In this, I describe how I use the Cantenna and add it to an old satellite dish.
First, you must have a Cantenna. If necessary, search for that on this site or in google.
Then, you need an old satellite dish. It might not be like the one I use here, so take a look at: http://people.wallawalla.edu/~Rob.Frohne/Airport/Primestar/Primestar.html This primestar has an easy to use feed arm. I had to improvise a method of mounting the can, because the arm on my dish doesn't go all the way to the feed-point area.
Tools were just a couple wrenches to re-configure the dish, a phillips screwdriver to rip apart the old lnb's, a utility knife and a roll of electrical tape. Oh, and an ink pen.
Step 1: What the cat drug in
There's a pair of LNB's on a y-adapter. The y-adapter is a two-piece clamshell plastic affair that looks rather doubtful. It looks like I'm going to have to add something to get from the arm to where the cantenna is going to go. Oh well, I'm feeling determined at this point. Besides, if I tear it apart enough, maybe something will inspire me. It's happened before
Step 2: The Contemplation Begins...
The Cantenna really needs those rings on the end. I remember seeing something about how that improves the radiation pattern. But I can't remember in what way it's changed. I'll google that later and bookmark it into my wifi folder. Then there's the chamber at the end of 'their' feed horn. 'they' put the antenna inside of a small chamber that runs off to one side from the end of the main guide tube. That'll be another thing to look into.
Eventually, I get the idea to use one empty feed horn and mount it back on the y-adapter so that I can mark on the dish where it's aimed at. Hey! Maybe that's why I tore the LNB's apart? Yeah....Right...
Step 3: Now it get's interesting
Then I marked where the open end of the cantenna would be if you were to take a square, such as a framing square and held it up against the end of the can, with the other end resting on the support arm. Only, I eyeballed this part by looking across the end of the feed horn, and noticed that it almost touched the end of the steel LNB support. So that will work for a reference.
One more reference mark, though I'm not sure if it's as serious. The direction the cantenna is pointed away from the dish. I decided to just use the taped-up feed horn to compare against the cantenna. The can just needs to be parallel to the horn.
And, I got lucky. It just so happens that the very back end of the cantenna is right where the steel LNB support would meet, if it were simply extended.
And this is where I figured out how to finish this. I just found some handy flat stuff that looked like it was the same width as the LNB support arm. Turned out to be that wood stuff you use to shim door frames up against the studs of a house. And this is where I decide a hacksaw is not a good idea for cutting the flat wood stuff (possibly cedar) after knocking over stuff a couple times, I go for simply using the utility knife to cut the wood strips. This requires two simple slices, one on each side at the same length, and then just bend the wood at the slices and it snaps like cutting glass.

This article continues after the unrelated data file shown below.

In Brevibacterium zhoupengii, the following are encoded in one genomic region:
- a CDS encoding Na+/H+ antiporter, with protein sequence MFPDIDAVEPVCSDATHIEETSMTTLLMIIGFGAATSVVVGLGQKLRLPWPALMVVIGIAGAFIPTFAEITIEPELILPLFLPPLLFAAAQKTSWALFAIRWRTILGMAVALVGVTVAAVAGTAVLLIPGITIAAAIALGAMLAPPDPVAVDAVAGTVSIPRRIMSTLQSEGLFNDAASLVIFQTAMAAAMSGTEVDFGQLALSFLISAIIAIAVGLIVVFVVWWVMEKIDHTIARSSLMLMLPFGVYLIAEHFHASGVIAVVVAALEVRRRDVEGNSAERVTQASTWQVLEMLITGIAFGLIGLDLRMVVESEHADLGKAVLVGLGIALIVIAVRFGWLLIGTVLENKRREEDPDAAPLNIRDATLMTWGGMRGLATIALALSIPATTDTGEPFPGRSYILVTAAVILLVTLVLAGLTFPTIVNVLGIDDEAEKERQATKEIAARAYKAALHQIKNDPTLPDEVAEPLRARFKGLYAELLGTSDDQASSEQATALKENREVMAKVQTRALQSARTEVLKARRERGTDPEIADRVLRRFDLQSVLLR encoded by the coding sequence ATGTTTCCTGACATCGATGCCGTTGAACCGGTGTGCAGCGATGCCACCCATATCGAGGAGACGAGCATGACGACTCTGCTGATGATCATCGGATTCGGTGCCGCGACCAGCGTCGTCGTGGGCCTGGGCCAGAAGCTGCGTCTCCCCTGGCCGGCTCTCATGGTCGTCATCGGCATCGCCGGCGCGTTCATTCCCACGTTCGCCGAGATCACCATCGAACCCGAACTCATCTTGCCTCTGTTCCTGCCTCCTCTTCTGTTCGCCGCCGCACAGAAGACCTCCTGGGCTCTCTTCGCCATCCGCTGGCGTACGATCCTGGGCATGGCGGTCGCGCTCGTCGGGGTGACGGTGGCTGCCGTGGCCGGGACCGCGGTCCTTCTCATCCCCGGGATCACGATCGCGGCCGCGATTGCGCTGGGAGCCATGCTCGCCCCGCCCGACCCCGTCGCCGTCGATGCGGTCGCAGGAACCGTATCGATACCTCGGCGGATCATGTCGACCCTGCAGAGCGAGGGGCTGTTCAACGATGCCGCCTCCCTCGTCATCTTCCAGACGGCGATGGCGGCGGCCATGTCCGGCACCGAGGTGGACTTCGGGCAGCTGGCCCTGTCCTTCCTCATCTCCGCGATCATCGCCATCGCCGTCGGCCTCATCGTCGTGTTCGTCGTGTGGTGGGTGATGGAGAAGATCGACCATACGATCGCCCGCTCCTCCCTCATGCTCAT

I also use that knife to cut one end of each wood strip to fit the cantenna better. A shallow half-moon whittling job that is going to get covered up in tape, so don't do too nice a job of it!
Then, because vinyl electrical tape holds tighter than duct tape when stretched, use that to attach the wood strip that goes to the very far back end of the cantenna. I only tape it a little bit at two places, and double check the wood strip position by holding the dish in one hand, the cantenna in another, and the taped-up feed horn in my third hand.
Once that first strip is figured out, go ahead and really tape it like your going to show McGuyver a thing or two about using vinyl electrical tape.
The second wood strip should go a little quicker as you only need to keep the cantenna aimed at the mark on the dish while positioning it all up.
Then some more tape to keep the cantenna from moving around on the end of the wood strips.
But wait, there's more!
Step 4: Dish Geometry
First, tear it all apart. Then put the round base thingy that bolts directly to the back of the dish, back onto the back of the dish, only put it on upside down.
Then, assemble the mast mount base thingy to it's bit of tubing so that it's also the opposite of a wall mounted setup, and connect the mast mount/tubing assembly to the dish/base assembly. Only this connection should go like it used to.
If you look at how the parts are arranged in this picture, you will eventually see what I mean.
The best part though is that this thing is perfectly balanced! It needs a wider footplate, but other than that, it couldn't have turned out better. I recommend sitting this thing on a flat level surface. Maybe for a more permanent mount, it could be bolted to a car tire.
Step 5: Business Time
I got a small improvement though. I counted 70 networks total, but most are weak signals or just don't connect. Now my friends think I'm extra serious! Only now, they think I can watch HBO on my laptop. I sure hate to ruin the image, I just told them I didn't want to pay for the premium channels! Honest! I'm not hacking into any satellites!